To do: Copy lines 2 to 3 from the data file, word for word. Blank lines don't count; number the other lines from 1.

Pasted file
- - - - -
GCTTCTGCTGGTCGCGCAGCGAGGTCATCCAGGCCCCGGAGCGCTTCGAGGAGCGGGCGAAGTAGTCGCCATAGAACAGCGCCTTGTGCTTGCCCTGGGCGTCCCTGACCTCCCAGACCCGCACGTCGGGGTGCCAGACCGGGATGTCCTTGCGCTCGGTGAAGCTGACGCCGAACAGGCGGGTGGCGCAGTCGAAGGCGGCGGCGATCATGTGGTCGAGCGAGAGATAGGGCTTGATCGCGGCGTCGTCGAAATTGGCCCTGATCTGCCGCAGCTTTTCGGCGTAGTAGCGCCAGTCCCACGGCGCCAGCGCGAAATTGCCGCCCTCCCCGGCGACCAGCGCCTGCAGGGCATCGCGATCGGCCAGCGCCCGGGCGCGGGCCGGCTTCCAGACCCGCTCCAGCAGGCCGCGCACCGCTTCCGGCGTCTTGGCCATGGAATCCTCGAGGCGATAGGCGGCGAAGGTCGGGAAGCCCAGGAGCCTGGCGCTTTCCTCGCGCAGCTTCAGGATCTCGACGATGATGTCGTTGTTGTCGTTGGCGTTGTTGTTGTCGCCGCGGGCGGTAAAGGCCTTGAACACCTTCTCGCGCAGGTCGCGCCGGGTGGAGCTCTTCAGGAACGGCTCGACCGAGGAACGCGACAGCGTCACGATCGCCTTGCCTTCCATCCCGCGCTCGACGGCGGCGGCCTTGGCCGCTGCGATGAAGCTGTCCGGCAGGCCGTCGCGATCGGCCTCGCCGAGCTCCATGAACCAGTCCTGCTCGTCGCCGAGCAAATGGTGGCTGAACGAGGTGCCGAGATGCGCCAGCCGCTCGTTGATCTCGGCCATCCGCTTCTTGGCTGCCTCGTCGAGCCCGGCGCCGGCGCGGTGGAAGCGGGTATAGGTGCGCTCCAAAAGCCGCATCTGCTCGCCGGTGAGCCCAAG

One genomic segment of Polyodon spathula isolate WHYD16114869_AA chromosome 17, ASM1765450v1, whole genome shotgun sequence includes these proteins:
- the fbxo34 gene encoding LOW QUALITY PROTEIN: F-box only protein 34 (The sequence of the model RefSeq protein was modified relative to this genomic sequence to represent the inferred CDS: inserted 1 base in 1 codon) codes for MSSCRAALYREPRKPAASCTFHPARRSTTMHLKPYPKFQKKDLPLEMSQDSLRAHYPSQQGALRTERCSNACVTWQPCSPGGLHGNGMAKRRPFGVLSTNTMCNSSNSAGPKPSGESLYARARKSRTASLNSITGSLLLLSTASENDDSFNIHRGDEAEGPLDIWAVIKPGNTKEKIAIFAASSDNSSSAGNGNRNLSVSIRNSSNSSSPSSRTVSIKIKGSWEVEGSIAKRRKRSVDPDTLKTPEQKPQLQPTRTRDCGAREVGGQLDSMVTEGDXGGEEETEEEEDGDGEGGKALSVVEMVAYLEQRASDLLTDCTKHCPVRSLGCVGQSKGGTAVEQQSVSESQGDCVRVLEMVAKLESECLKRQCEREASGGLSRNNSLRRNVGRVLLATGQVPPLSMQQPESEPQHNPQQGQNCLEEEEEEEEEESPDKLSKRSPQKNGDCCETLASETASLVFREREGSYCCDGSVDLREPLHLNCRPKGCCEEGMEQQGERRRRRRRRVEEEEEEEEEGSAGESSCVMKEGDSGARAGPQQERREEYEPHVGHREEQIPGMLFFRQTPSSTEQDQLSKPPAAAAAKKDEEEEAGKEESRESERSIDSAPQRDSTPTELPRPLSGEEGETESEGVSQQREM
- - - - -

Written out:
One genomic segment of Polyodon spathula isolate WHYD16114869_AA chromosome 17, ASM1765450v1, whole genome shotgun sequence includes these proteins:
- the fbxo34 gene encoding LOW QUALITY PROTEIN: F-box only protein 34 (The sequence of the model RefSeq protein was modified relative to this genomic sequence to represent the inferred CDS: inserted 1 base in 1 codon) codes for MSSCRAALYREPRKPAASCTFHPARRSTTMHLKPYPKFQKKDLPLEMSQDSLRAHYPSQQGALRTERCSNACVTWQPCSPGGLHGNGMAKRRPFGVLSTNTMCNSSNSAGPKPSGESLYARARKSRTASLNSITGSLLLLSTASENDDSFNIHRGDEAEGPLDIWAVIKPGNTKEKIAIFAASSDNSSSAGNGNRNLSVSIRNSSNSSSPSSRTVSIKIKGSWEVEGSIAKRRKRSVDPDTLKTPEQKPQLQPTRTRDCGAREVGGQLDSMVTEGDXGGEEETEEEEDGDGEGGKALSVVEMVAYLEQRASDLLTDCTKHCPVRSLGCVGQSKGGTAVEQQSVSESQGDCVRVLEMVAKLESECLKRQCEREASGGLSRNNSLRRNVGRVLLATGQVPPLSMQQPESEPQHNPQQGQNCLEEEEEEEEEESPDKLSKRSPQKNGDCCETLASETASLVFREREGSYCCDGSVDLREPLHLNCRPKGCCEEGMEQQGERRRRRRRRVEEEEEEEEEGSAGESSCVMKEGDSGARAGPQQERREEYEPHVGHREEQIPGMLFFRQTPSSTEQDQLSKPPAAAAAKKDEEEEAGKEESRESERSIDSAPQRDSTPTELPRPLSGEEGETESEGVSQQREM